- Every time there is disagreement in the team, no matter how this disagreement is resolved (“Liza said a pre-push hook should prevent broken code, whereas Carl mentioned that the CI pipeline testing the code is enough. They went back and forth for hours until the boss told us to ‘Shut up and do whatever is fastest’!”)
- Every time the word “decision” pops up: “The management decided to scrap Project Horseshoe”
Does that seem like an insane amount of overhead to you? Try it out, in the end the frequence of these occurences if often overestimated. To help you handle the work, have a decision log template ready for different cases. For instance, if you frequently add dependencies and don’t have a choice about it, a decision log template with a text block “[TOOL] was chosen as it is currently the only option for [TECH STACK]” may make sense. Future readers that have more choice can then safely make a different decision.
Weight your Whys: Decision criteria
One crucial part of the decision log is still missing. Decision criteria makes all the difference between a helpful decision log and a useless waste of bytes.
Looking at an old decision log, you might be baffled that the pro & con list often does not seem to reflect the outcome.
|Option A||Option B||Option C (Picked)|
|– License not compatible with project (immediately ruled out)|
Cost: No quote requested
|+ Well-documented and widely used|
+ Guaranteed uptime of 99.99%
+ Great performance (tested under real conditions)
+ 24/7 support hotline
Cost: 3,600$ / yr.
|+ Considered to be the most secure option on the market|
+ Privacy settings can be fine-tuned
+ Guaranteed uptime of 99%
– No documentation
– Performance issues on peak hours
– Not compatible with current invoicing system, needs update to newer version
– Initial setup takes 4-6 weeks
Cost: 15.000$ / yr.
Looking at the list above, it is unclear, why option C and not option B was picked. Explaining the decision criteria helps:
“At the time of writing, we operate solely on the German market. Market research has shown, that security and privacy considerations are paramount in Germany. Therefore the decision was primarily driven by security and privacy aspects.”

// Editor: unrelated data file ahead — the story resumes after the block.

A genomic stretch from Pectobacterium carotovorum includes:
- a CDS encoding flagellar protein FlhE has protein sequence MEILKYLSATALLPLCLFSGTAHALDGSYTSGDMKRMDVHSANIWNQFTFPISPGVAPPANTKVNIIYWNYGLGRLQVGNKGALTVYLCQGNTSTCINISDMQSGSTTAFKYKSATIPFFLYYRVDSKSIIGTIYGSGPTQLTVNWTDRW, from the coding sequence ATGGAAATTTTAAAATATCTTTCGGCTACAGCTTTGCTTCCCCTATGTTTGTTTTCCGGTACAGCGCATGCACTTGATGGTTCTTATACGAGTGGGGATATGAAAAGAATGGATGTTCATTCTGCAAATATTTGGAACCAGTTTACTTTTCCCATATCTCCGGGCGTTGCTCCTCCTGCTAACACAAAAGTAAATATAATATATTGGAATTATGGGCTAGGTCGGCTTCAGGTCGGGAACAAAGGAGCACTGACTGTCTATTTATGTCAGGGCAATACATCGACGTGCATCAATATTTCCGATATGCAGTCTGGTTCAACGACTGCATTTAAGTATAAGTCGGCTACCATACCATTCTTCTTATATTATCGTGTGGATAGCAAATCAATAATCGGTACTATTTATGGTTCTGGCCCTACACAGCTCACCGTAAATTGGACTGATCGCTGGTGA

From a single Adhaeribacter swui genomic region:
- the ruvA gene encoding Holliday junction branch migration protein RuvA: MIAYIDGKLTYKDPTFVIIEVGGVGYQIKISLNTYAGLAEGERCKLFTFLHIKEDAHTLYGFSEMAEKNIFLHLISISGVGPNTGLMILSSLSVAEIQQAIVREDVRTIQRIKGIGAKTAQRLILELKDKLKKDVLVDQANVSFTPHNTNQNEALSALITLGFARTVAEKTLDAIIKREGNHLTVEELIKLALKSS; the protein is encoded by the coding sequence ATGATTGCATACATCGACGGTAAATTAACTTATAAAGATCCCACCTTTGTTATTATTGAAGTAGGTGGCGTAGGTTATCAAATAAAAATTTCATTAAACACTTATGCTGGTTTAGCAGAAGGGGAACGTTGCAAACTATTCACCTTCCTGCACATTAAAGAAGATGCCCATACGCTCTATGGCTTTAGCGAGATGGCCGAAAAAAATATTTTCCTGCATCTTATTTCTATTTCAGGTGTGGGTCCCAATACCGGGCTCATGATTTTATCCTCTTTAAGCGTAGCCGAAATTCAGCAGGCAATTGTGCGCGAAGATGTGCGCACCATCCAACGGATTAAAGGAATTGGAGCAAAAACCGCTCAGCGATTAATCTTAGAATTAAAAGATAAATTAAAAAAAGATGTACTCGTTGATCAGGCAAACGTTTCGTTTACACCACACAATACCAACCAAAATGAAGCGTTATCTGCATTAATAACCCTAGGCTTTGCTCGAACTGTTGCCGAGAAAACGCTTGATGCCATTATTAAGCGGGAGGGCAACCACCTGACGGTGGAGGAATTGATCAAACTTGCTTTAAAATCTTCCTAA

If possible, add some numbers to it, similar to the way professional product testers do (“Support and documentation was 20% of the overall grade, security and privacy 50%, performance 30%”). Alternatively, you may be able to quantify the monetary value of pros&cons (Upgrading invoicing system: estimated at 55.000$; Waiting for initial setup, losses estimated at 10.000$ …)
If the decision criteria in the decision logs is clear, this will be especially helpful if the criteria changed – the company all of a sudden is flush with money? Wants to sell an in-house tool to outsiders? Operates in different markets? Abandoned their “green initiative”?
It is not uncommon that IT professionals are ashamed of their decisions. “Of course it was the wrong choice. But we had to rush this out! We were under pressure by our stupid boss and nobody wanted to work overtime right before the holidays!”
It gets even worse, if decision makers are ashamed of their decision criteria: “In the end, despite costs, it mattered most that the CEO of A Corp. went golfing with our team, but the guy from B Inc. was not. But of course I won’t put this in the decision log!”
Social networks, time pressure, limited information, company politics, a lot of non-technical factors drive and shape decisions. They must be noted in the decision log in order to keep the value of the tool. Don’t be ashamed of these factors, log them in a professional way. The “Nice fellow on the golf course” becomes “Access to top-management in order to resolve issues may lower long-term costs” – this is a valid and important criteria and if it changes in the future can be handled accordingly.
I hope this article was valuable to you. Leave me a comment if you like. If you need help setting up your decision log process, contact me.